My friend Stan called about yesterday's blog. He was laughing at the essay. I should mention again that we've known each other forever, he has license to give me a hard time, and he reads the essays daily. He has a very straightforward, fundamental way of addressing a point. This conversation took place over the phone this morning. He calls me "dude."
"Are you nuts? Three year olds? My kids not only didn't care about another kid, if Toys R Us had chainsaws for toddlers, they'd still be serving time in baby jail."
I told him about personality tendencies, scales of developmental measurements, and the empathy children expressed in the context of group or individual encounters, and he interrupted.
"Hey, it doesn't matter. I've got five kids. I've had both group and individual run-ins with my three year olds. I love them, I wouldn't trade them for the world, I am immensely proud of them, but I know my kids. Chainsaws, dude."
"Oh,yeah." Stan said, "You're scheduled to cover Selflessness. And you used a couple of examples, but you forgot to put a point on one that is close to my heart."
I knew what he was going to say. I'll let him tell you.
"My parents, as were yours, grew up in the Depression. And they didn't come out of the thing unscathed. But they learned something that the next generations seem to have missed: Life isn't about you. We were living in the collective. Hand me downs, dinners together, and getting along. We shared. We listened to each other. We learned to watch each other's back."
"In my family, my mother had her own way of selflessness. She perseverated. Worry was the musical score that my mother could hum in her sleep. But the focus was always on us. My father, as yours, was what they used to call "a stand up guy." He took care of my Mom, us kids, and never said a word about it. It was just what you did. My father never thought about himself. He worked for the family, he loved my Mom, and he never said an unkind word. They were a generation of 'stand up guys."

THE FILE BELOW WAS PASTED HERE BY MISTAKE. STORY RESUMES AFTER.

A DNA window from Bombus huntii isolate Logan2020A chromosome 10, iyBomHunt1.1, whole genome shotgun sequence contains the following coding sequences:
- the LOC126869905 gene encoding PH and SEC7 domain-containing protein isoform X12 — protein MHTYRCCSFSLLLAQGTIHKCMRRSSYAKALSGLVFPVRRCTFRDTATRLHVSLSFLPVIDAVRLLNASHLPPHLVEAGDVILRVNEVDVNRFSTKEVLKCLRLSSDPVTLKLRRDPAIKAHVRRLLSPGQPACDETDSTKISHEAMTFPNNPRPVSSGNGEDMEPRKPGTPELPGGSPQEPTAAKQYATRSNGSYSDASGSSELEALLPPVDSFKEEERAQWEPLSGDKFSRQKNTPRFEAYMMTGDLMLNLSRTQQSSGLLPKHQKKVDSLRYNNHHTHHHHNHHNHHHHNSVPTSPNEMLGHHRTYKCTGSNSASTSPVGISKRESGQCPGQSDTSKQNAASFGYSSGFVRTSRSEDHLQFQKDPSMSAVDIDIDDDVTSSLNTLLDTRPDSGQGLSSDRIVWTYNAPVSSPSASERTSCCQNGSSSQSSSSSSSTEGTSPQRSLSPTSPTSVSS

"Our uncles died in World War II. You know two Dad's from the neighborhood that were hurt in Korea. And, you can point out exactly the houses we passed on the way to school of guys that died in Vietnam."
"In the military, they held rank with their own family, each one needing the another to survive. They were looking out for the other guy, the other guys looking out for them. In their own way, they embodied the best part of the selflessness within a family, held together under incredible stress, making certain they didn't move together unless they were all together moving.
"Famulus," dude. Latin. Know what the root means?" I told him I didn't.
"Servant. In a family, we are there to serve."
"You want to talk selflessness, right?" Stan looked out at the parking lot, waved his finger in a circle pointing at the cars, and said, "This. Right here. WE are a family. All of us. We are here to serve each other with kindness, with our best selves. That's what it's about, dude. In hard times, in combat, but on the playground, in school, in work, and at home. We are, by definition from the spirit of the scholars, to serve one another in this family of the world."
"That's what selflessness is all about, Charlie Brown. The great world of family, all connected, all in need of each other."
"Famulus, dude. Famulus. We are here to serve. Can't serve unless you're focusing on the other. Pretty straightforward, dude."